American astronauts have been aboard the International Space Station three times more than the Russians. But there's a very good reason for that.
History was made on Halloween night in the year 2000, when the Russian 'Soyuz' rocket took off from the Baikonur cosmodrome in Kazakhstan. Aboard the vessel was U.S. astronaut William Shepherd and two Russain cosmonauts - Yury Gidzenko and Sergey Krikalev. In two days, the trio docked at the International Space Station (ISS), becoming the first humans to begin living in near-Earth orbit.
In the two decades that followed, the ISS housed 241 men and women from 19 countries. Some of them had the unenviable honor of calling the place 'home' for almost an entire year.
Not enough space
In terms of the number of ISS inhabitants, Russia is second only to the United States, albeit with a threefold gap between the two countries! A total of 151 American astronauts had lived aboard the space station, with Russia having sent only 49 cosmonauts.
left: Shuttle Discovery; right: Soyuz spacecraft
Believe it or not, the difference is actually down to the shear capacity of space vessels. The American Shuttle, which delivered both cargo and humans into orbit, simply had more space than the Russian 'Soyuz': the Americans could carry eight people at once, while the Russians could only manage three. And even after the catastrophe involving the Space Shuttle Columbia (one of the five Shuttle revisions) on February 1, 2003, when it became clear that the fate of the U.S. Space Shuttle Program was sealed, the Americans still held a draft in 2004: NASA Astronaut Group 19 was the last group of 11 astronauts to fly the Space Shuttle. Eventually, all of them, except Shannon Walker, had visited the ISS as part of the Space Shuttle mission.
Russia's Soyuz spacecraft
Moreover, it was the American Space Shuttles that mostly delivered cargo to the ISS, which also required a human crew every time. This is exactly why the overwhelming majority of Americans that have been to space have never stayed long. Looking at the number of long-term expeditions, the U.S. only has 61 out of its total 151 under its belt, while Russia boasts 43 out of 49 trips - all because the Russians use the unmanned Progress ship to deliver their cargo - which flies on autopilot.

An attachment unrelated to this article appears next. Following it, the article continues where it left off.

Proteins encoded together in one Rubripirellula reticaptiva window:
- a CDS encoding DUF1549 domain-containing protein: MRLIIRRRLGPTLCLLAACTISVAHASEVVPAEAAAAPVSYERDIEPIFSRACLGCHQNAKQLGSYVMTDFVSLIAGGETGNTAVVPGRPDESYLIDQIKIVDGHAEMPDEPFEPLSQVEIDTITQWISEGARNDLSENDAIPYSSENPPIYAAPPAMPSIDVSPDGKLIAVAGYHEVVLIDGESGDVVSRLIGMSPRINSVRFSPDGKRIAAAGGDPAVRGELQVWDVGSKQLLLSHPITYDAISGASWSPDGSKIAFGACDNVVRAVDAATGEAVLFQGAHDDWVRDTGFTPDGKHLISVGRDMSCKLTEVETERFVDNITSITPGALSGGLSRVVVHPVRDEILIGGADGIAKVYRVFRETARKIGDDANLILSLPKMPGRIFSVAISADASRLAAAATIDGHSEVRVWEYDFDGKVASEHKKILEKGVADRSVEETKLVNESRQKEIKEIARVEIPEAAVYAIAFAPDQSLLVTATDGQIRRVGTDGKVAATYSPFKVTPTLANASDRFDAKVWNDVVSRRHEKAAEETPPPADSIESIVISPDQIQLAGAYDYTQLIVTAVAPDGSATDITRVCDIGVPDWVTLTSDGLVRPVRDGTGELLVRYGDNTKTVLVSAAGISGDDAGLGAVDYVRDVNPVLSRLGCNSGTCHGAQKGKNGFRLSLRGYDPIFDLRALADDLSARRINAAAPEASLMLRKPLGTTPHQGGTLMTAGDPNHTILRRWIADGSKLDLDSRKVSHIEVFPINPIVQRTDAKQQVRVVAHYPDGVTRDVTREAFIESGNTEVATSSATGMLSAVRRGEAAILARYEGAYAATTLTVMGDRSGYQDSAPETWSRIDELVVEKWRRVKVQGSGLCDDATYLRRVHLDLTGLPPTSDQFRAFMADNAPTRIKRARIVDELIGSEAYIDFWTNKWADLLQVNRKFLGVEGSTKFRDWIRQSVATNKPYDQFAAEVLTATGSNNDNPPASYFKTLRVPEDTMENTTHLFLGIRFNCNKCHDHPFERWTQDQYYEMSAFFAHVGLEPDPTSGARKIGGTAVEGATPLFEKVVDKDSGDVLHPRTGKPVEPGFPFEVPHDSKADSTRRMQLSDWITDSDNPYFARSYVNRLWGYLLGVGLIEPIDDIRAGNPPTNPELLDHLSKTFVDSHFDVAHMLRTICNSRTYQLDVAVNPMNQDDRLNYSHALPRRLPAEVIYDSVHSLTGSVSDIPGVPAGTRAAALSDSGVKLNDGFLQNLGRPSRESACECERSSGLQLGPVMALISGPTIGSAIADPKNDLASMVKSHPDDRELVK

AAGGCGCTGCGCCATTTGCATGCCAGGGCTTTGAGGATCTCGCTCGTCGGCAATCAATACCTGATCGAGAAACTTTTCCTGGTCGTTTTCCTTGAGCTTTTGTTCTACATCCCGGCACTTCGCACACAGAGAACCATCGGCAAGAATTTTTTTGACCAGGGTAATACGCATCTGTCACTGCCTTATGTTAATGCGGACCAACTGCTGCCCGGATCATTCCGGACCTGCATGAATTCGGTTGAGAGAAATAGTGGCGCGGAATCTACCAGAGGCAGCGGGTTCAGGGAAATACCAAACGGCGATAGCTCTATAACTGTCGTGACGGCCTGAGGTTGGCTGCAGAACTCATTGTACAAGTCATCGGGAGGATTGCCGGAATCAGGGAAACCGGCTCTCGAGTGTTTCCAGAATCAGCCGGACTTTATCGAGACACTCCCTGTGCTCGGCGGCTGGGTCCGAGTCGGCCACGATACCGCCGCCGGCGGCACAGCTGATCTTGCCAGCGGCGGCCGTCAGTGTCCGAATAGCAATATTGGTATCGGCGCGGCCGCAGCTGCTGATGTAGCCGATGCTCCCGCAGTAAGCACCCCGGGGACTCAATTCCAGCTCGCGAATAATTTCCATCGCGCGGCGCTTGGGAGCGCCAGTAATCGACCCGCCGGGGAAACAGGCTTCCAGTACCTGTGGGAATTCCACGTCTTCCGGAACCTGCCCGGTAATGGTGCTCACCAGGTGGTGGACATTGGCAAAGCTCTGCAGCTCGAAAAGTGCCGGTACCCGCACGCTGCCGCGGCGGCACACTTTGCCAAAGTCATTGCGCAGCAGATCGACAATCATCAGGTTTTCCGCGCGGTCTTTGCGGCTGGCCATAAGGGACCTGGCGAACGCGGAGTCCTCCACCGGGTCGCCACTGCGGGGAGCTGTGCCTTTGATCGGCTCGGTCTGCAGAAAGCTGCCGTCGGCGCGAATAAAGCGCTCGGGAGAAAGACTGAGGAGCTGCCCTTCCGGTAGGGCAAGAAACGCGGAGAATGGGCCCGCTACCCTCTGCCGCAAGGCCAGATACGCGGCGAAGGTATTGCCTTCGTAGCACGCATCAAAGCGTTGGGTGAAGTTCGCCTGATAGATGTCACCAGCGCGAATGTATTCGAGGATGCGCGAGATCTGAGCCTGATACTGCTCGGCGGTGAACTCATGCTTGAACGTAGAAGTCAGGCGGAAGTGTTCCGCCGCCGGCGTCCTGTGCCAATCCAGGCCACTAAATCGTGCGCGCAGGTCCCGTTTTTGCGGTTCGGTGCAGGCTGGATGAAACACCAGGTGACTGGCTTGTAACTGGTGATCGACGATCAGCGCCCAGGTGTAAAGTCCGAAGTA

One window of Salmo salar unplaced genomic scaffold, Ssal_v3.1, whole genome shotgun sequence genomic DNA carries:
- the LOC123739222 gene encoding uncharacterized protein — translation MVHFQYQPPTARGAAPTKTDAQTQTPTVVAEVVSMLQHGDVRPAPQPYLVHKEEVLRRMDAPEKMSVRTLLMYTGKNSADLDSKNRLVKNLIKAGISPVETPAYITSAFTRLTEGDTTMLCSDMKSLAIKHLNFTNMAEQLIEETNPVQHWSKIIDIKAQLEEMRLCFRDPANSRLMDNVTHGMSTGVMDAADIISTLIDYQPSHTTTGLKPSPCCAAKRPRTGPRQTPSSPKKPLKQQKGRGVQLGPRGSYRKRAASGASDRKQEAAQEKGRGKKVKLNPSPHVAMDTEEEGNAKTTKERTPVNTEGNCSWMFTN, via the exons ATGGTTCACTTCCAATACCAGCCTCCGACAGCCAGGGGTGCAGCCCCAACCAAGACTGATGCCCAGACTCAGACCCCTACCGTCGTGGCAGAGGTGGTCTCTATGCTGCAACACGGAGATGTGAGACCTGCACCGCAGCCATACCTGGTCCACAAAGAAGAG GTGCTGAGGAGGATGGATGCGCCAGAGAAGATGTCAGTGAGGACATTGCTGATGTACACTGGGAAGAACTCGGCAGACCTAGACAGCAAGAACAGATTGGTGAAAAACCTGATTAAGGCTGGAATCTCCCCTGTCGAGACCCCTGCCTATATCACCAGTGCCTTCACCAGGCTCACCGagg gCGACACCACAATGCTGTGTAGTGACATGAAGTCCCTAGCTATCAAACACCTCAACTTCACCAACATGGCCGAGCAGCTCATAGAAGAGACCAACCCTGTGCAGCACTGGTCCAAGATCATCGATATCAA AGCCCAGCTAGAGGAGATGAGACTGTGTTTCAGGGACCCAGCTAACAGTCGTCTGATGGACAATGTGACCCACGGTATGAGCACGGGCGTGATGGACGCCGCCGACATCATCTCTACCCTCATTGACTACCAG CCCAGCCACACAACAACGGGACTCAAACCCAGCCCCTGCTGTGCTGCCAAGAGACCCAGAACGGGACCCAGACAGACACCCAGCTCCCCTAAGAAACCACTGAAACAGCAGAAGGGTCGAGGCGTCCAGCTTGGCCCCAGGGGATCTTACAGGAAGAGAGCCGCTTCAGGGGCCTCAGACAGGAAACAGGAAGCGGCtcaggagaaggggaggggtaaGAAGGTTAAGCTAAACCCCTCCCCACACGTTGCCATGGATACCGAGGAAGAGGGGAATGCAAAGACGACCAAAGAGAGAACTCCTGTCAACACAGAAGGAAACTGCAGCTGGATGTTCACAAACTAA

Who is allowed aboard the ISS?
So, who are these 49 cosmonauts? Selection is performed by the Russian Space Agency, Roscosmos, and the Yuri Gagarin Cosmonaut Training Center, which come to a decision based on the results of an open contest. This format has been used since 2012, which opens the door to space travel not only for military pilots and space industry professionals (which was the case until recently), but for a variety of scientists, as well. A biologist can now become mission captain.
There's no lower age limit, but the candidate must have a university degree and have at least three years experience in their field (meaning a candidate is usually already in their twenties). The upper limit is 35 years.
Both men and women can go, but so far, only one Russian female astronaut has been aboard the ISS. Her name is Elena Serova.
During the Russian draft, the candidate must successfully complete an interview and a series of tests, followed by at least six years of preparation.
"For example, a cosmonaut has to be able to jump out of a plane with a parachute and solve a task before the parachute opens. There is also the stress resistance test. I was surprised but, on average, I did that twice as fast as on Earth (12 secs versus 24 secs)," says Sergey Ryazansky, who has traveled to the ISS twice.
"Another test is that you are locked in a tiny room without sleep for three days and are forced to constantly do something - writing, talking, completely focusing on a task. If you are forced to carry out an emergency landing, you will need to be able to react quickly, because one missed second in such a situation equals an 80-200 kilometer detour from your destination on Earth," he adds.
Read more:The last Soviet citizen: The cosmonaut who was left behind in space
After the selection process, the lucky candidate waits to be assigned to a crew, which will become their "family" in space. However, the latter might not even happen. A substantial portion of those who have been selected never end up in space. After Columbia broke apart in the atmosphere, killing its seven-person crew, NASA decided in 2005 to buy out all of the spots for scientists aboard Russia's Soyuz spacecraft, with the contract expiring in 2017. The idea was not to invest into a new space shuttle program, but rather wait for the first privately funded piloted space flight - the Crew Dragon, which made history in 2020. Before then, the Soyuz was the only way to get people to the ISS. Russian scientists, meanwhile, had to wait 12 whole years before one of them could finally make it to the ISS.
At present, there are 31 active (on standby) Russian cosmonauts. Of those, 19 have never been to space.